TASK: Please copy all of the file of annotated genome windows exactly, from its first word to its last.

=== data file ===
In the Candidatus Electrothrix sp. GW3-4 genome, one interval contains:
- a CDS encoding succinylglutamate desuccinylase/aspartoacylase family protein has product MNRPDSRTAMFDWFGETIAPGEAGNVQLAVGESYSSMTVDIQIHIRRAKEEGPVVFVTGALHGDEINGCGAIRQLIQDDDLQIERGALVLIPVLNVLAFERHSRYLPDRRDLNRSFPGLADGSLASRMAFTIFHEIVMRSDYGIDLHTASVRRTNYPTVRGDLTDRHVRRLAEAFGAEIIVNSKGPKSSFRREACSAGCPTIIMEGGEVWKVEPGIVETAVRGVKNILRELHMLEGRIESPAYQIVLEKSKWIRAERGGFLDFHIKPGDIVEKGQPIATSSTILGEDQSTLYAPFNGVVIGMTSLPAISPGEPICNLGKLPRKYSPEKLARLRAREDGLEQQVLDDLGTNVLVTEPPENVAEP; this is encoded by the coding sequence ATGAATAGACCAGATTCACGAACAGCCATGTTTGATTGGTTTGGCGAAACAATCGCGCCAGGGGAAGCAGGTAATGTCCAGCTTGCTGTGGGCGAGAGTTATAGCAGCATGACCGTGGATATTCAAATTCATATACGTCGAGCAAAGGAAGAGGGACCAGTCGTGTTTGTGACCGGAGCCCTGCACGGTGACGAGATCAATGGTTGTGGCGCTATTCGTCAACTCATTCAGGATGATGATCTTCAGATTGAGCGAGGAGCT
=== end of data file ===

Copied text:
In the Candidatus Electrothrix sp. GW3-4 genome, one interval contains:
- a CDS encoding succinylglutamate desuccinylase/aspartoacylase family protein has product MNRPDSRTAMFDWFGETIAPGEAGNVQLAVGESYSSMTVDIQIHIRRAKEEGPVVFVTGALHGDEINGCGAIRQLIQDDDLQIERGALVLIPVLNVLAFERHSRYLPDRRDLNRSFPGLADGSLASRMAFTIFHEIVMRSDYGIDLHTASVRRTNYPTVRGDLTDRHVRRLAEAFGAEIIVNSKGPKSSFRREACSAGCPTIIMEGGEVWKVEPGIVETAVRGVKNILRELHMLEGRIESPAYQIVLEKSKWIRAERGGFLDFHIKPGDIVEKGQPIATSSTILGEDQSTLYAPFNGVVIGMTSLPAISPGEPICNLGKLPRKYSPEKLARLRAREDGLEQQVLDDLGTNVLVTEPPENVAEP; this is encoded by the coding sequence ATGAATAGACCAGATTCACGAACAGCCATGTTTGATTGGTTTGGCGAAACAATCGCGCCAGGGGAAGCAGGTAATGTCCAGCTTGCTGTGGGCGAGAGTTATAGCAGCATGACCGTGGATATTCAAATTCATATACGTCGAGCAAAGGAAGAGGGACCAGTCGTGTTTGTGACCGGAGCCCTGCACGGTGACGAGATCAATGGTTGTGGCGCTATTCGTCAACTCATTCAGGATGATGATCTTCAGATTGAGCGAGGAGCT